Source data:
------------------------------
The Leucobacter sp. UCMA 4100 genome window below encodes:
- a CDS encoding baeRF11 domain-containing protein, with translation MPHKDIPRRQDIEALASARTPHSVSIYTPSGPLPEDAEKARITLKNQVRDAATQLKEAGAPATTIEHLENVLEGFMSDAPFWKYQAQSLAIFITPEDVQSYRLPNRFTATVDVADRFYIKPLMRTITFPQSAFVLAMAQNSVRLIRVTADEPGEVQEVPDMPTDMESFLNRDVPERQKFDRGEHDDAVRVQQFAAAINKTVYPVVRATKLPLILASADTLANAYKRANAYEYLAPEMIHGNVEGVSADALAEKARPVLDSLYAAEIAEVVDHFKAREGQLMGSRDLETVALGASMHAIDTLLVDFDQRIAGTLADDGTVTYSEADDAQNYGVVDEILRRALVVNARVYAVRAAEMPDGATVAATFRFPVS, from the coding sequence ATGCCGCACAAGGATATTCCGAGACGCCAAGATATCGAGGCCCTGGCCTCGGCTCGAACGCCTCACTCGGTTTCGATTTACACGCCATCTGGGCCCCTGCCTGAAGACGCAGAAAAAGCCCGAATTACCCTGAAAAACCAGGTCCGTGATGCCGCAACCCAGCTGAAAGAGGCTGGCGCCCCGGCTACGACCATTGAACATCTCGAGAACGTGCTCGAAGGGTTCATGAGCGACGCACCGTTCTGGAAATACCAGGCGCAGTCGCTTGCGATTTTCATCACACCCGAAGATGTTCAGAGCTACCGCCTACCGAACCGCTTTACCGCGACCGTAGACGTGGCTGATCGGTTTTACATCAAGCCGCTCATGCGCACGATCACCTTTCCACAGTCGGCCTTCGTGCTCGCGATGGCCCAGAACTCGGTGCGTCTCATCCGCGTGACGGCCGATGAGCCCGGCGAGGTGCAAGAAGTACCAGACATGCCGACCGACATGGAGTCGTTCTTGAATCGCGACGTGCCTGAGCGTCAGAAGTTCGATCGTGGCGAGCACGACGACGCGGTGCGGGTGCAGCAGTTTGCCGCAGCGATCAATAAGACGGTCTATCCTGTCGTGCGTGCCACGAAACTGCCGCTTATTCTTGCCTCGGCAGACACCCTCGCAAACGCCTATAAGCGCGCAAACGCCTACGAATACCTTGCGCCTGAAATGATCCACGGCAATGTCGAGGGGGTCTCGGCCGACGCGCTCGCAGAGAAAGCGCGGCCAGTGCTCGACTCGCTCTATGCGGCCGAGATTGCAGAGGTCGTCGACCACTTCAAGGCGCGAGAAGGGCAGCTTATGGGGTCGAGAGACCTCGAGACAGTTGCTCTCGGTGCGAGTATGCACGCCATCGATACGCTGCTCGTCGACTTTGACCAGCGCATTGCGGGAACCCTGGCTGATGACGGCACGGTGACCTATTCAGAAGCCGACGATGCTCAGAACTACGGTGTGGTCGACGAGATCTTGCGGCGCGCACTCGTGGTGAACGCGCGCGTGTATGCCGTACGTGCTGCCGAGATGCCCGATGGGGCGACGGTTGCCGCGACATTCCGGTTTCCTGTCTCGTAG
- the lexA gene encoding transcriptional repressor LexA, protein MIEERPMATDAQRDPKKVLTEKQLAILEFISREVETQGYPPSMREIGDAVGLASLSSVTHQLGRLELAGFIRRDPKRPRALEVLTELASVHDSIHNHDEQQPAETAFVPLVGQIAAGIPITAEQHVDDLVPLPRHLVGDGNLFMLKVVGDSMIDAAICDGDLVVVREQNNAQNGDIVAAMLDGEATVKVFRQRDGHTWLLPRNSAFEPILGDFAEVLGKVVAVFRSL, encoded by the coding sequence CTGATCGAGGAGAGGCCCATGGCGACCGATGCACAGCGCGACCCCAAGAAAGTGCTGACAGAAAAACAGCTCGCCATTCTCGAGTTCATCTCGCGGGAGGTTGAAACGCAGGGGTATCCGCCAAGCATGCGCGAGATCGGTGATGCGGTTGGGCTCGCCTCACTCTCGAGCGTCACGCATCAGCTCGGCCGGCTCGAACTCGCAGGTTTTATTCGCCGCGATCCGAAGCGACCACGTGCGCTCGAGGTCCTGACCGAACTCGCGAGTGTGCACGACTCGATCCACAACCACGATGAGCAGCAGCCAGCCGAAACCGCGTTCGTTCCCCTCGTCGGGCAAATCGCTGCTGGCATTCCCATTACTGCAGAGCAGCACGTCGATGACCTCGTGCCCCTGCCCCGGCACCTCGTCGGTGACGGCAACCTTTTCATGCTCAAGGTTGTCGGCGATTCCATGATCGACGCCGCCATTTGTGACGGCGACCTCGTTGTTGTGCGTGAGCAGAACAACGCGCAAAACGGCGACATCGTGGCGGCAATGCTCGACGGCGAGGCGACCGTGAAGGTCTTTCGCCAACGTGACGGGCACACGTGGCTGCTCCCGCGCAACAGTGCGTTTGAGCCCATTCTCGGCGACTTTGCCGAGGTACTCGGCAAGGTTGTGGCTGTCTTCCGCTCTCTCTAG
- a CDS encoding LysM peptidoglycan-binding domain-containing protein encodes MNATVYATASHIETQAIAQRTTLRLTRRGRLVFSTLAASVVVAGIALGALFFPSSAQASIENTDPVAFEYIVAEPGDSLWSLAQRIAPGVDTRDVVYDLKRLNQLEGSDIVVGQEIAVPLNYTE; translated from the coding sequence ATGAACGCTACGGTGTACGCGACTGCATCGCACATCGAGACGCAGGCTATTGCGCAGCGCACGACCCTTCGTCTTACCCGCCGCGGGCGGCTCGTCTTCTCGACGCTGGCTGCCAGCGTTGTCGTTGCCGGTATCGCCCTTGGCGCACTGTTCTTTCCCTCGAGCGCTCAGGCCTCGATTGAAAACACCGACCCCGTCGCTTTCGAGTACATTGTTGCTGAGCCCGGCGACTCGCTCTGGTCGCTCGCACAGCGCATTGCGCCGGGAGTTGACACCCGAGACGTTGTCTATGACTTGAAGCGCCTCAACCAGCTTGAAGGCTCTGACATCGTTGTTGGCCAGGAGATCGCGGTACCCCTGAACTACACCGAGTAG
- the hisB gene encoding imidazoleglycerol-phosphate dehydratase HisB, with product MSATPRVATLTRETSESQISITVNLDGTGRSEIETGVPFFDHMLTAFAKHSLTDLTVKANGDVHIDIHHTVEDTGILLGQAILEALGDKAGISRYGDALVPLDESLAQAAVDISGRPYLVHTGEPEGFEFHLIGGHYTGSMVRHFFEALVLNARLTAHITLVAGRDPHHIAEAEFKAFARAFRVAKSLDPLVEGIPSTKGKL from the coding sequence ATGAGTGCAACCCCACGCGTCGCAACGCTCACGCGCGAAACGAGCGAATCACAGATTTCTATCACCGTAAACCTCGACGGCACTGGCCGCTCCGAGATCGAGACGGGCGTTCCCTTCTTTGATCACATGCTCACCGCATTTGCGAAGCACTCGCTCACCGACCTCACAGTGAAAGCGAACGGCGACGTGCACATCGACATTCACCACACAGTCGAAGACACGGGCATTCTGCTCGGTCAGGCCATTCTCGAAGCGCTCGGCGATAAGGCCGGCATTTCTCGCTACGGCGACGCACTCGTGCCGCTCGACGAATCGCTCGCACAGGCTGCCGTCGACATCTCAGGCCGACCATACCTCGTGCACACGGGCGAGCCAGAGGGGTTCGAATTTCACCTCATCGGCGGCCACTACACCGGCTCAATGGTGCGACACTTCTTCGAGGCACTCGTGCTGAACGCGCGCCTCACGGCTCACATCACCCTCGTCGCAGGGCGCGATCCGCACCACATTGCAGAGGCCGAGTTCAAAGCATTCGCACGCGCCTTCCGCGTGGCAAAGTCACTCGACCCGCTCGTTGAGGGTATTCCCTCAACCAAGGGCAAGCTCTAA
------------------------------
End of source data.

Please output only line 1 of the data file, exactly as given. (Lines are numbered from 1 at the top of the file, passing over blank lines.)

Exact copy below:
The Leucobacter sp. UCMA 4100 genome window below encodes: